Everton dug themselves out of the deepest of holes on the final day of the 1993-94 season, beating Wimbledon from 2-0 down. Andy Schooler makes it his greatest game.
"Everton, champions just seven years prior, had their head almost through the trapdoor. However, having seen everything go against them, the stars were about to align in spectacular fashion."
Everton 3-2 Wimbledon
Premier League, 1993-94
It is tough, very tough, to define greatness, particularly in terms of what makes a great football match.
Rarity would be a quality many would mention and not many games have begun with one team's kit smelling of smoke but that was the case in this one for Wimbledon, whose bus had been set on fire overnight, allegedly by Everton fans.
Apparently though, smoky kit doesn't immediately qualify a game for greatness. The good news is this one had plenty of other key factors which have left it burned on the brains of those who witnessed it.
For me, such key factors include an element of surprise and a piece of individual brilliance. If these can be delivered on a stage which really matters, all the better. This game ticked all three of those boxes.
Out of their hands
It is probably worth addressing the latter first to give the game its context.
Everton, the club with more top-flight seasons under their belt than any other, headed into it in the final relegation place, knowing even a win might not be enough for them to survive.
They were praying at least one of Southampton, Sheffield United and Ipswich would slip up. In the end, all three did but for much of the game at Goodison, it didn't look like that would matter.
Wimbledon, who went into the match having won seven and drawn two of their last nine, quickly established a two-goal lead to leave the fans on three sides of the famous Grand Old Lady - like many top-flight grounds of the time the other stand was being rebuilt - almost literally silent.
It was a good Wimbledon team, make no mistake. The club will forever be remembered for their 1988 FA Cup success but this was the Dons' Premiership (as it was then) peak. With a side featuring Vinnie Jones and Robbie Earle in midfield and John Scales - who would be back on Merseyside signing for Liverpool a few months later - in defence, they were about to equal their best-ever finish of sixth.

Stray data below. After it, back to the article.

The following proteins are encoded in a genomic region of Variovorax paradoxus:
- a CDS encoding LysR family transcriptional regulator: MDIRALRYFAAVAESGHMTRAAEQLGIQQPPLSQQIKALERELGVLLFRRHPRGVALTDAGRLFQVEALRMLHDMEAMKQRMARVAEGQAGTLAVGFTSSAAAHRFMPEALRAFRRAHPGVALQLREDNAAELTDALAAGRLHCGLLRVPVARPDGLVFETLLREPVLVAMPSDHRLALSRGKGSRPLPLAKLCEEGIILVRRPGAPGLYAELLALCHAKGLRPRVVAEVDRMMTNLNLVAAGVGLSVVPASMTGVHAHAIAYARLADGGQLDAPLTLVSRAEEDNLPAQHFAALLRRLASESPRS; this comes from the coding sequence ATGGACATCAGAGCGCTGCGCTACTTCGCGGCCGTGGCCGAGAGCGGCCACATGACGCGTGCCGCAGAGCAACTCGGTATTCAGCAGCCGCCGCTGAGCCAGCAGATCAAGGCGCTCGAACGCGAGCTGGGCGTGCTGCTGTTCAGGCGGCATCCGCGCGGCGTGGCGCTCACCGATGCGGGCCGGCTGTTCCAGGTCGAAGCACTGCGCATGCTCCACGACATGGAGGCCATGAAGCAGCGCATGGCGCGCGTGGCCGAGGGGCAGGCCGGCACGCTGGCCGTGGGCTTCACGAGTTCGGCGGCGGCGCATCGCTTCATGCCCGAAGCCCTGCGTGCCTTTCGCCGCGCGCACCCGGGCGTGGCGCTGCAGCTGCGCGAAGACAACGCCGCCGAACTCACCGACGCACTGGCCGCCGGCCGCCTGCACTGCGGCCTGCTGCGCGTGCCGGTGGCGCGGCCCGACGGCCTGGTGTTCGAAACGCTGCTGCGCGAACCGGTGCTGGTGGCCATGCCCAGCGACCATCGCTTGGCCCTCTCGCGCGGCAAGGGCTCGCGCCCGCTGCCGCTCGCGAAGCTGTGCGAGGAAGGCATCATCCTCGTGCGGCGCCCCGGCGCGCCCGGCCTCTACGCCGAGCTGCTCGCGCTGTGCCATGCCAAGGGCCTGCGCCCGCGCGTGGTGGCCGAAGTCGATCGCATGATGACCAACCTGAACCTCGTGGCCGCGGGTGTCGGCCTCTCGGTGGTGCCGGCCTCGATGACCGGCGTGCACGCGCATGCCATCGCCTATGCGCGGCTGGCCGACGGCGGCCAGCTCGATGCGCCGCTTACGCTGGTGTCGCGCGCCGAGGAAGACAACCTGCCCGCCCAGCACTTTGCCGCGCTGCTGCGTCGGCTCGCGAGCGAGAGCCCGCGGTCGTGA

Digging the hole
Another of the team's stars, Dean Holdsworth, put them ahead from the penalty spot early on after an inexplicable handball by Anders Limpar. It was his 24th goal of the season.
The lead was soon doubled as Andy Clarke fired off a hopeful shot which was heading well wide until Gary Ablett got in the way to divert it into his own net.
Everton, champions just seven years prior, had their head almost through the trapdoor.
The worm turns
However, having seen everything go against them, the stars were about to align in spectacular fashion.
They grabbed a lifeline when Limpar (pictured below) tumbled under a challenge from the brilliantly-named Peter Fear. Had VAR been available, the penalty award would probably have been overturned and who knows where Everton would be now?
As it was, the spot kick stood and Graham Stuart, whose only previous penalty in his career had been missed, confidently slotted home in front of the Park End building site.
Everton should still have been dead and buried before the real drama began - Holdsworth missing two good headed chances before the break and then seeing an effort bundled off the line with what looked suspiciously like Stuart's hand after the interval.
Bolt from the Blue
Like so many great games, there was a sense that something special was brewing and so it proved.
Midway through the second half, Barry Horne won a challenge in midfield and took the ball, somewhat awkwardly, in his stride. He nudged it forward off his thigh before letting fly with his right foot.
With the ball not fully under control it was exactly the sort of effort which could have been sliced away towards the corner flag. As it was, Horne struck it perfectly. To use golf parlance, it was not a slice, more of a fade, the ball bending into the top corner from more than 30 yards out. The definition of unstoppable. 2-2.
It was the game's most memorable moment but the one which lifted its status to greatness was still to come. It arrived with nine minutes to go, Stuart exchanging passes with Tony Cottee and striking a low shot past Hans Segers. Cue delirium.
Segers' poor dive received much attention. Indeed a few years later it formed evidence against him in a corruption trial from which he was acquitted.
What was known is he had no chance with either of the other two goals and it was hard not to say that Everton had saved themselves in remarkable fashion.
Had the winner not come, the Blues would have gone down. Instead, it was Sheffield United who made the drop, conceding in injury time to lose 3-2 at Chelsea - a goal which saved Ipswich.
A frankly ramshackle team had delivered from a position of utter peril when it mattered most, in the process making this a truly great game.